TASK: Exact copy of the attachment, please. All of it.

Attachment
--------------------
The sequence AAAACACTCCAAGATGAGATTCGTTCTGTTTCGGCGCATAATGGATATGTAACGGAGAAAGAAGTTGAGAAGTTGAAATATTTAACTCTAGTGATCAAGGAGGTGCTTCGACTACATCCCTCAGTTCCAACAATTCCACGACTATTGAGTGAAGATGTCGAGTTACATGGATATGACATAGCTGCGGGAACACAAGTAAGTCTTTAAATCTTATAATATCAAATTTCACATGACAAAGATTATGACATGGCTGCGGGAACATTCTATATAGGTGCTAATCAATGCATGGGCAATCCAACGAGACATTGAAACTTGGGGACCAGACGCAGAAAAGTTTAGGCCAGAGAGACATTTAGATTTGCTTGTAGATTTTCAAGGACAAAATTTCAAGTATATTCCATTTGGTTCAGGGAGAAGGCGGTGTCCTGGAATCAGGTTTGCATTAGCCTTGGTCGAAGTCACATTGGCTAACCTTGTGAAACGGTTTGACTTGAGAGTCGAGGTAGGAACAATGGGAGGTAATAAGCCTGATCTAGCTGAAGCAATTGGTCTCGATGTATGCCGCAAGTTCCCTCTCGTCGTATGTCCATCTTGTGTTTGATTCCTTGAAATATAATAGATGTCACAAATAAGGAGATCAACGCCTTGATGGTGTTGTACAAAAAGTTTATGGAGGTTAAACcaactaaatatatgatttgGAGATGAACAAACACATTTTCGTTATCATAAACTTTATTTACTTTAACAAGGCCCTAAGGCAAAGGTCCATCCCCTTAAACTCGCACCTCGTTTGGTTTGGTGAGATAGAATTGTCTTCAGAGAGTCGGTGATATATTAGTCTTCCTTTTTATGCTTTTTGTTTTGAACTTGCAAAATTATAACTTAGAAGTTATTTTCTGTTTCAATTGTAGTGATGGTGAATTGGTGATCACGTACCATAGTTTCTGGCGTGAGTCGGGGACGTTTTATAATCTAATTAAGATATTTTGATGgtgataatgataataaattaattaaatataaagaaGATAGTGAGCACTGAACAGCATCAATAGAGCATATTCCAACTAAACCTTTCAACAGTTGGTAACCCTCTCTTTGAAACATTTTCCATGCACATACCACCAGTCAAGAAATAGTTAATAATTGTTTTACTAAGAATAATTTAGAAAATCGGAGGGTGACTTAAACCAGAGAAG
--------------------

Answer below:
The sequence AAAACACTCCAAGATGAGATTCGTTCTGTTTCGGCGCATAATGGATATGTAACGGAGAAAGAAGTTGAGAAGTTGAAATATTTAACTCTAGTGATCAAGGAGGTGCTTCGACTACATCCCTCAGTTCCAACAATTCCACGACTATTGAGTGAAGATGTCGAGTTACATGGATATGACATAGCTGCGGGAACACAAGTAAGTCTTTAAATCTTATAATATCAAATTTCACATGACAAAGATTATGACATGGCTGCGGGAACATTCTATATAGGTGCTAATCAATGCATGGGCAATCCAACGAGACATTGAAACTTGGGGACCAGACGCAGAAAAGTTTAGGCCAGAGAGACATTTAGATTTGCTTGTAGATTTTCAAGGACAAAATTTCAAGTATATTCCATTTGGTTCAGGGAGAAGGCGGTGTCCTGGAATCAGGTTTGCATTAGCCTTGGTCGAAGTCACATTGGCTAACCTTGTGAAACGGTTTGACTTGAGAGTCGAGGTAGGAACAATGGGAGGTAATAAGCCTGATCTAGCTGAAGCAATTGGTCTCGATGTATGCCGCAAGTTCCCTCTCGTCGTATGTCCATCTTGTGTTTGATTCCTTGAAATATAATAGATGTCACAAATAAGGAGATCAACGCCTTGATGGTGTTGTACAAAAAGTTTATGGAGGTTAAACcaactaaatatatgatttgGAGATGAACAAACACATTTTCGTTATCATAAACTTTATTTACTTTAACAAGGCCCTAAGGCAAAGGTCCATCCCCTTAAACTCGCACCTCGTTTGGTTTGGTGAGATAGAATTGTCTTCAGAGAGTCGGTGATATATTAGTCTTCCTTTTTATGCTTTTTGTTTTGAACTTGCAAAATTATAACTTAGAAGTTATTTTCTGTTTCAATTGTAGTGATGGTGAATTGGTGATCACGTACCATAGTTTCTGGCGTGAGTCGGGGACGTTTTATAATCTAATTAAGATATTTTGATGgtgataatgataataaattaattaaatataaagaaGATAGTGAGCACTGAACAGCATCAATAGAGCATATTCCAACTAAACCTTTCAACAGTTGGTAACCCTCTCTTTGAAACATTTTCCATGCACATACCACCAGTCAAGAAATAGTTAATAATTGTTTTACTAAGAATAATTTAGAAAATCGGAGGGTGACTTAAACCAGAGAAG